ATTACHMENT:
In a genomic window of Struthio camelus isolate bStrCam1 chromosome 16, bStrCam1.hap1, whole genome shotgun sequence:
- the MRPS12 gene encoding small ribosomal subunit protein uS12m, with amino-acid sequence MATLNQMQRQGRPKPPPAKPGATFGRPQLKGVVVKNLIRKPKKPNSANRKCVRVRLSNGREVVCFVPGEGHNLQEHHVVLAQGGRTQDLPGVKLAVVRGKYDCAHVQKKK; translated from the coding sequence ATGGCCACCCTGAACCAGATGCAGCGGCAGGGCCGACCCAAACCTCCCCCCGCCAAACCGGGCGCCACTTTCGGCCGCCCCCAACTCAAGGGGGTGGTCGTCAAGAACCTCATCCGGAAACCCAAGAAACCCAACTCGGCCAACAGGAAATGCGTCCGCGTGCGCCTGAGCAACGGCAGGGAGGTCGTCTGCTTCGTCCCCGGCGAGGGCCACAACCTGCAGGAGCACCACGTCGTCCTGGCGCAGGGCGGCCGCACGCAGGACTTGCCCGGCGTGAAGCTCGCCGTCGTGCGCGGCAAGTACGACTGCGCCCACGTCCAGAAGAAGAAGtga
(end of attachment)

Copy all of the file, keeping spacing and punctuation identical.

In a genomic window of Struthio camelus isolate bStrCam1 chromosome 16, bStrCam1.hap1, whole genome shotgun sequence:
- the MRPS12 gene encoding small ribosomal subunit protein uS12m, with amino-acid sequence MATLNQMQRQGRPKPPPAKPGATFGRPQLKGVVVKNLIRKPKKPNSANRKCVRVRLSNGREVVCFVPGEGHNLQEHHVVLAQGGRTQDLPGVKLAVVRGKYDCAHVQKKK; translated from the coding sequence ATGGCCACCCTGAACCAGATGCAGCGGCAGGGCCGACCCAAACCTCCCCCCGCCAAACCGGGCGCCACTTTCGGCCGCCCCCAACTCAAGGGGGTGGTCGTCAAGAACCTCATCCGGAAACCCAAGAAACCCAACTCGGCCAACAGGAAATGCGTCCGCGTGCGCCTGAGCAACGGCAGGGAGGTCGTCTGCTTCGTCCCCGGCGAGGGCCACAACCTGCAGGAGCACCACGTCGTCCTGGCGCAGGGCGGCCGCACGCAGGACTTGCCCGGCGTGAAGCTCGCCGTCGTGCGCGGCAAGTACGACTGCGCCCACGTCCAGAAGAAGAAGtga